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J Hill

Diversion 2-Every Knoll Needs A Ditch

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A Complete Study on the Design And Construction of Culverts in America

chapter two

IN THE VILLAGE OF NUHAM

On the dim and shoddy wings of the Grand Rorrim Theater in the Village of Nuham, the Actor, who's name changed with his role, and didn't matter anyway, sat reflectively while begging his inner-narrator for wisdom. The murmuring expectation of the crowd. The swinging, clanking and spinning noises produced by the intricate mechanisms of the stage. The muffled so-called music from the pit. All these were set aside, ignored as he listened only for that soundless monotone within himself. Some commentary from the higher awareness. It had on occasion, after all, provided him seemingly true guidance. But not recently. And certainly not now, as his subconscious voice praddled on and on a running account of the days minutiae. He cursed it's incessant and yet invisible, omniscience. And yearned just for that inner-reason to provide, in a silent whisper, simple wisdom pertaining to his true nature. Answers he knew must exist that somehow he had just missed while distracted. Reasons that every moment escaped, perplexed and tormented. Yet all the stoic-sounding but stupid announcer inside his head had were platitudes. Bromides to lead him only dumbly in circles. Leaving him irritated and impatiently waiting for the cue. Sitting just off stage on a small chair, a foul cigar smoldering between the yellowed fingers of his left hand. The ash gathering in a small filthy pile near his oversized, cloddish stage shoe. Lost in thought, the Actor appeared poised and intently ready, as if his cue was but a moment away, while the part was still several scenes off. With an inner-ear focused on his mind's busy sountrack, outer-ear disregarding into nothingness any sound but that call to the stage. Then, and only then, would he again, slavishly, for this theatre, become what it desired of him. Not a moment before. And, yes, it was all he really lived for, but when that call did come he cringed with distracted annoyance, while rising with resignation. He dropped and snuffed the cigar, and rushed on-stage to the wild laughter of the audience in an outlandishly silly costume, taking this, not insignificant, turn in a ridiculous, second-rate, forth-run, slapstick, satire.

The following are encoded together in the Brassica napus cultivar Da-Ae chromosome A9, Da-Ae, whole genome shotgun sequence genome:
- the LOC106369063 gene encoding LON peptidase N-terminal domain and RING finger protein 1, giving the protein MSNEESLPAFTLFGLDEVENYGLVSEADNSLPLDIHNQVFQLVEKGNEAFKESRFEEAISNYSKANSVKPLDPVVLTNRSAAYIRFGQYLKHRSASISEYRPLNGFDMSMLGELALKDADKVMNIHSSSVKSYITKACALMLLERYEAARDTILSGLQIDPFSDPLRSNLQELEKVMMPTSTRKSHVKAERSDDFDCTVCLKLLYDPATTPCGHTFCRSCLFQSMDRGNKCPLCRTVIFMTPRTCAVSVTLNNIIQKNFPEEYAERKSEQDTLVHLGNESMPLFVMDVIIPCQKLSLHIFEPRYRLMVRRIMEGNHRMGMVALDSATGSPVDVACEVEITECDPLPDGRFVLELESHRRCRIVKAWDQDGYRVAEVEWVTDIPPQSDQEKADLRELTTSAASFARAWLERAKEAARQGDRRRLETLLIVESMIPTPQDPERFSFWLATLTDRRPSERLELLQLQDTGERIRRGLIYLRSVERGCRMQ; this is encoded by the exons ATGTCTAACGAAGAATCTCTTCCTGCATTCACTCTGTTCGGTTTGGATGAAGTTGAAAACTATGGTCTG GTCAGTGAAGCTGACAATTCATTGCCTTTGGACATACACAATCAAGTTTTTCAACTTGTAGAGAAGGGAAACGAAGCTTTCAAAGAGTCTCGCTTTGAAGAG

tbc

poet#9

Edited by Guest
words

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Some suggested alterations, either using bold type or strikes to illustrate changes made, or quoting excerpts where there have been more significant changes to the structure of a whole passage. Attempted to stay as true to the original text as possible.

*********************************************

On the dim and shoddy wings of the Grand Rorrim Theater in the Village of Nuham, the Actor, whose name changed with his role, (and didn't matter anyway), sat reflectively, while begging his inner-narrator for wisdom. The murmuring expectation of the crowd. The swinging, clanking and spinning noises produced by the intricate mechanisms of the stage. The muffled so-called music from the pit. All of these were set aside, ignored, as he listened only for that soundless monotone within himself; some commentary from the higher awareness. After all, it had, on occasion, provided him seemingly true guidance. But not recently. And certainly not now, as his subconscious voice praddled on and on a running account of the days minutiae. He cursed it's incessant, and yet invisible omniscience. And yearned just only for that inner-reason to provide, in a silent whisper, simple wisdom pertaining to his true nature; answers he knew must exist, that somehow he had just missed while distracted. Reasons that every moment escaped, perplexed and tormented.